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PostPosted: October 10, 2017, 7:15 am 
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JackMcCornack wrote:
wrightcomputing wrote:
...57% on the rear at 1760lbs with driver. Since going on a diet I...am down to 1640lbs with driver.
Whoa! That's some diet, dude! Seriously, 120 pounds?

Car diet not driver diet. I'd already dropped a lot of weight off the car and was adding around 70lbs of ballast. The ballast was under the diff which is why I lost the rear weight %.

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PostPosted: October 15, 2017, 4:05 pm 
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40/60 is pretty rear-heavy. I wouldn't have picked that as the ideal, though maybe it depends on the application.

I would have guessed the ideal was closer to 45/55. That's about what an F1 car is, though I know it is regulated there.

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PostPosted: October 18, 2017, 7:56 am 
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Omaha Vette Graveyard wrote:
40/60 is pretty rear-heavy. I wouldn't have picked that as the ideal, though maybe it depends on the application.

I would have guessed the ideal was closer to 45/55. That's about what an F1 car is, though I know it is regulated there.



You are right it depends on the application. When Ferry Porsche designed the rear engine sportscar, a good deal of post war popular racing in Europe was what was done in hill climbing. There the 40-60 weight distribution was working very well (ie: acceleration, braking and rapid succession of stiff cornering). :cheers:


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PostPosted: October 20, 2017, 9:29 am 
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Typically as the power to weight goes up you want higher rear weight distribution. Each car will vary but I think 55-60% on the rear is ideal.

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PostPosted: October 22, 2017, 11:19 pm 
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I would have thought the ideal would depend more on the level of available traction.

Maybe it's another way of saying the same thing though; heavier usually means less traction per pound.

When traction is high, weight transfer is high and the front tires get pretty light under acceleration. Also, rear-heavy cars tend to have narrower front tires to avoid oversteer issues, and that can create problems with braking in a high-traction environment when a higher percentage of the stopping power is in the front.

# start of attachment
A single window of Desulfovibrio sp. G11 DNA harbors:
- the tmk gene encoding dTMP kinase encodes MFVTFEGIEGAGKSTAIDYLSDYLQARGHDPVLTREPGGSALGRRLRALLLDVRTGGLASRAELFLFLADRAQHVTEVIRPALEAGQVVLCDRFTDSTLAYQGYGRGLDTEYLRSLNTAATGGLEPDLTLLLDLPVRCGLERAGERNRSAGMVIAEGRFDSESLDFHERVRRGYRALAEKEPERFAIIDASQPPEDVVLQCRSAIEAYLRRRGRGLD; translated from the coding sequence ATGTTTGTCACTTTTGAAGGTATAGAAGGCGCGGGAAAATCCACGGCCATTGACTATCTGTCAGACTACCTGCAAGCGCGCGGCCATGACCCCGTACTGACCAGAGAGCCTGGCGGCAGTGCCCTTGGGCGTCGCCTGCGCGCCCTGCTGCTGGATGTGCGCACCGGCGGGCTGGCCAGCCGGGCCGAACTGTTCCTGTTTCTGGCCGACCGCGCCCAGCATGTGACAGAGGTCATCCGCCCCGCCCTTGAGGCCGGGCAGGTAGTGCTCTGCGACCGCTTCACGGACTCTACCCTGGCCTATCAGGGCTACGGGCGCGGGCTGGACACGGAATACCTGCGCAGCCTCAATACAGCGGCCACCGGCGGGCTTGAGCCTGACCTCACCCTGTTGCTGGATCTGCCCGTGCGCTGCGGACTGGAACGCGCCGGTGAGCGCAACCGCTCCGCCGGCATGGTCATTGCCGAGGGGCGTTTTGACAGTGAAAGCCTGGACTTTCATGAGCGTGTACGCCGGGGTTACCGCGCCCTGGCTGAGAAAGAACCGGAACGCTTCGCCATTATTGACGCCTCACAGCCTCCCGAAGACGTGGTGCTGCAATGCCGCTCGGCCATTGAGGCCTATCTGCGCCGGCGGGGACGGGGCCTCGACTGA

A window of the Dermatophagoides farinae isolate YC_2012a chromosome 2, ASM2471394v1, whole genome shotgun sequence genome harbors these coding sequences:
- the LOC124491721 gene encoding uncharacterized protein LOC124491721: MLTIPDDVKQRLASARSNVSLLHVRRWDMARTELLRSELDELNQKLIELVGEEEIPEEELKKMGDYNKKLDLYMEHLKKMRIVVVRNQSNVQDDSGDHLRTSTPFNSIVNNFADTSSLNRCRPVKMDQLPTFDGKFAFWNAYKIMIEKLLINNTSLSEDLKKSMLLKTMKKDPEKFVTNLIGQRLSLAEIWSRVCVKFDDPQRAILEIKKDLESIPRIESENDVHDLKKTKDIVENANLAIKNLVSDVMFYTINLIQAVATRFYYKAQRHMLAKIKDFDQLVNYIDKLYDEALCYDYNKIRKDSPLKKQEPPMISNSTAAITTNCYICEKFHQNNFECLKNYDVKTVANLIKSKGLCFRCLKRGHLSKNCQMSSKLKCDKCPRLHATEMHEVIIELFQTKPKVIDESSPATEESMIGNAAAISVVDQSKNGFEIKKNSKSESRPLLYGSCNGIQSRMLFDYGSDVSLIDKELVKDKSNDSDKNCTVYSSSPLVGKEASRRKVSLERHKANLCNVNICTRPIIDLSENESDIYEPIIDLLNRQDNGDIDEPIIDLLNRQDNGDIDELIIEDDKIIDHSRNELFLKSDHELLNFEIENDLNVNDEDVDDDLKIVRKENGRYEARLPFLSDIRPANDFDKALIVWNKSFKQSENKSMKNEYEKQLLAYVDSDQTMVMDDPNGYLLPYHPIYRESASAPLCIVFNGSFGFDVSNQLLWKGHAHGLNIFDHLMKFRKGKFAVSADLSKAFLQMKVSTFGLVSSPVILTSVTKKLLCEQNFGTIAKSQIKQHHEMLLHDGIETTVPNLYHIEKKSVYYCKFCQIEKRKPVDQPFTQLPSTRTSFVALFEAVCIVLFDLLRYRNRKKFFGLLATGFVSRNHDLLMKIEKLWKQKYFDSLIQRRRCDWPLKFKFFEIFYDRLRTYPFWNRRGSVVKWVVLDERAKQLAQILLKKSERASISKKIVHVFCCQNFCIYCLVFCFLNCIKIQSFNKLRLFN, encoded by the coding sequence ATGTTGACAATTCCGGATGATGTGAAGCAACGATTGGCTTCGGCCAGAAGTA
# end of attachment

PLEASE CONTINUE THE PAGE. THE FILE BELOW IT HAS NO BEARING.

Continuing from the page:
If one were on a low traction surface, I figure they'd want 70+% on the rear during acceleration and 70+% on the front during braking.

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PostPosted: October 23, 2017, 1:37 am 
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Hmm, over thirty years ago I used to have a modified '65 Corvair that beat up on the current Porsches.
Also had a Fiat 850 Spider that did VERY well in the twisty bits, to the point of annoying the sport bike riders of the day.
My 67 XKE went like hell each outing, until the disc brakes faded.
But my Noble P4 was the one that really spoiled me so that I now try to make almost everything some sore of "Mid-Engine", IRS equipped, or both.
My Trick-6 and Alfa/Dio are both being built "Forward mid-engine" with the drivetrains well behind the front axle centerline.
For the TRIumph/buiCK V6 putting the engine further forward would certainly simplify the build but would also tend to retain the tail happy handling. I've spun a stock GT-6+ on the dry road at moderate speed with no excess or sudden moves.

I would say that engine placement is much more important for an all-out race car than anything driven normally.
Rear engine can be compensated for, as can every other possible engine placement to a large degree.

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PostPosted: October 23, 2017, 2:23 pm 
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Omaha Vette Graveyard wrote:
Also, rear-heavy cars tend to have narrower front tires to avoid oversteer issues, and that can create problems with braking in a high-traction environment when a higher percentage of the stopping power is in the front.

If one were on a low traction surface, I figure they'd want 70+% on the rear during acceleration and 70+% on the front during braking.
This is an example of why I called the rear-engine layout "largely misunderstood" in my original post. The car with the tire width distribution more closely matching its weight distribution starts of with the advantage when all four tires are being worked. Especially in higher powered cars, where even neutral and front-heavy cars also generally have wider rear (narrower front) tires in opposition to their weight distribution, this results in braking typically favoring the rear-heavy cars. Similarly, 70% on the front during braking would be closest to 'ideal' for a reverse-trike.

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